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Igor Kevchenkov - “The things that will survive us”

19 april 2021

Igor Kevchenkov, Director General of ‘Russkaya Yuvelirnaya Kompaniya (Russian Jewellery Company) No. 1’, one of the seasoned professionals in the jewellery industry due to many years of experience, answered the questions about the state of the Russian jewellery industry in an interview to Rough&Polished.

Russkaya Yuvelirnaya Kompaniya No. 1 that comprises the Moscow Jewellery Factory of the same name and the retail chains in Novosibirsk and Moscow manufactures exclusive jewellery pieces and sells them on the Russian market. It specializes in the production of high-standard gold jewellery studded with diamonds and precious stones.

Quite recently, you took part in the St. Petersburg Junwex. How does the lockdown affect the number of participants in the jewellery exhibitions and the customer traffic?

The lockdown has a strong impact. Practically from March last year until the end of 2020, no exhibitions were held in our country. The first exhibition - Junwex - was held in St. Petersburg, and not many firms participated in it - at best, half of the number of the companies that took part in the previous exhibitions. And the biggest problem was that the buyers did not come to the exhibition. During the pandemic, shops were closed, people did not make purchases; in principle, the stores had the goods for sale, and there were no usual New Year holiday sales surges, either. Therefore, those who sell did not need to come and buy goods. As for the exhibitors, they paid for their participation in the exhibition back in May 2020, so they came. Actually, there was no September exhibition, it was postponed. But I looked at what was happening at the exhibition. The entire market has slowed down for almost a year. In this regard, the consumers did not need to come to buy goods, and the sellers had no opportunity to bring and display their goods. Many jewellers have already switched to the silver jewellery. So, jewellery pieces are mostly made to order - customers can see the samples and order them. The manufacturers no longer have inventories as before - a customer can place an order and receive a jewellery piece in two months. All this slows down the market: the situation is not that a manufacturer makes jewellery pieces, offers them and encourages wholesalers or retailers to purchase the goods and offer them to end customers - the opposite situation occurs: a manufacturer waits for a retailer to come to him and order the jewellery pieces he needs. And retailers are very selective about this and order only those goods that will definitely be sold. A few more words about purchasing - earlier, manufacturers offered many jewellery items to retailers on consignment, now the quantity has greatly decreased because the manufacturers cannot make many goods, distribute them and wait for money to come.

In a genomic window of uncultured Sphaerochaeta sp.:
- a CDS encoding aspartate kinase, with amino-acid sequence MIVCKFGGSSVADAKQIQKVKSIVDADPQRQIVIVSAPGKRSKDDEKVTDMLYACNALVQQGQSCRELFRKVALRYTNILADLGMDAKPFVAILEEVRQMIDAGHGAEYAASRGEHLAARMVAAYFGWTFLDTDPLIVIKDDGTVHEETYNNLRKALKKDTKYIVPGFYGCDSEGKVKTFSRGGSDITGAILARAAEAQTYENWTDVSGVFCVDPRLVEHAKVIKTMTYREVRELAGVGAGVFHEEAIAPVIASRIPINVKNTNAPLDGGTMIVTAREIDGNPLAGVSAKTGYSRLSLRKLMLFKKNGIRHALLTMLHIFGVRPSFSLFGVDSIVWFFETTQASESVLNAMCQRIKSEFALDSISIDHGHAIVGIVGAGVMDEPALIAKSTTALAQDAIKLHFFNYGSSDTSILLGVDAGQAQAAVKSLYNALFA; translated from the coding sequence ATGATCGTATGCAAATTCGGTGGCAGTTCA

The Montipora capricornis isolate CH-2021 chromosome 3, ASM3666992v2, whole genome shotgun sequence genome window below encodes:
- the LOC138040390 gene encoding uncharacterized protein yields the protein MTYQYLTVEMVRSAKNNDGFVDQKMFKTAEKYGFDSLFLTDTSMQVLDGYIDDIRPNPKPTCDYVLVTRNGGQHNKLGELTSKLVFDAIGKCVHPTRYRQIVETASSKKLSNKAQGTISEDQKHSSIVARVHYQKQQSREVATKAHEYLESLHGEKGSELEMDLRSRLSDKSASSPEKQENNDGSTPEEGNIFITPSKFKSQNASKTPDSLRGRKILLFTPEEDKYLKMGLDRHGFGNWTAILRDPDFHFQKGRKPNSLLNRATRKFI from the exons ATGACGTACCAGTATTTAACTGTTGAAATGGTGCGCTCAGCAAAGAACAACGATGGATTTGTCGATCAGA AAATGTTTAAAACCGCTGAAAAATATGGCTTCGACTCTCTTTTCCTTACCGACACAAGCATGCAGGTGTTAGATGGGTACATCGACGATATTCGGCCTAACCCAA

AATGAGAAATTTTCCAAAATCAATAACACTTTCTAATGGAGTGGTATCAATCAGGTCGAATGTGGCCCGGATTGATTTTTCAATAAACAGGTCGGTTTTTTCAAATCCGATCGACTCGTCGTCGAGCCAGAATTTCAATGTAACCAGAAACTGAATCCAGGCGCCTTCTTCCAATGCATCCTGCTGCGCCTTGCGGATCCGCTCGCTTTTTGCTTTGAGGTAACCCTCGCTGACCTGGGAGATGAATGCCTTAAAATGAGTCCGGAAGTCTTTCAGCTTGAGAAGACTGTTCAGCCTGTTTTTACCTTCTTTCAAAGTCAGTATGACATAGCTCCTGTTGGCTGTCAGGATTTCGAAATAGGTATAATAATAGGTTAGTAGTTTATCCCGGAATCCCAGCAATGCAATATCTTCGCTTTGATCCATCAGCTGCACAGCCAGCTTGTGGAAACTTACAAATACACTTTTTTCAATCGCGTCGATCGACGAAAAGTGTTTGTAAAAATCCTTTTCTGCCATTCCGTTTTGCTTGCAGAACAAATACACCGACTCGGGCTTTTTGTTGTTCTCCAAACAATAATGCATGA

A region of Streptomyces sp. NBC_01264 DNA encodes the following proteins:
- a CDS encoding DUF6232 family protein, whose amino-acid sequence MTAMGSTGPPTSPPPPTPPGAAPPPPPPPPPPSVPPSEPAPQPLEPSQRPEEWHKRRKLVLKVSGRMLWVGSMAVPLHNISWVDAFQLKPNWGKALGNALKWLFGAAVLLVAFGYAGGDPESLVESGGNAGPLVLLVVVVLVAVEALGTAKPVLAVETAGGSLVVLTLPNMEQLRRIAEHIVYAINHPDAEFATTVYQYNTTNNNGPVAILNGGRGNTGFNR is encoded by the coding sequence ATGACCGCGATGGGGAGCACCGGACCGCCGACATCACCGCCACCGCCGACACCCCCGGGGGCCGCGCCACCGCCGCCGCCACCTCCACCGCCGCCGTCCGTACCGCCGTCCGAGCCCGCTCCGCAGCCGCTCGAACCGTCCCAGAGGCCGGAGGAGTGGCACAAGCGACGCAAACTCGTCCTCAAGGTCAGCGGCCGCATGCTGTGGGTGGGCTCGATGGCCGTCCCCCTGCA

How did you manage to survive?

In principle, you can see those who managed to stay afloat today, because about 30% of the manufacturers had to shut down. And those who survived are producing less now. Either very large firms with large loans will survive as they have no options, so they run ahead and have to produce and promote their goods, or the smallest firms that are self-sufficient and can do without loans and have no debts. Right now, there are practically no middle-scale manufacturers left and, unfortunately, this results in the poorer jewellery art culture in the Russian market. There were many companies on the market that made interesting jewellery pieces. Their number is much less now.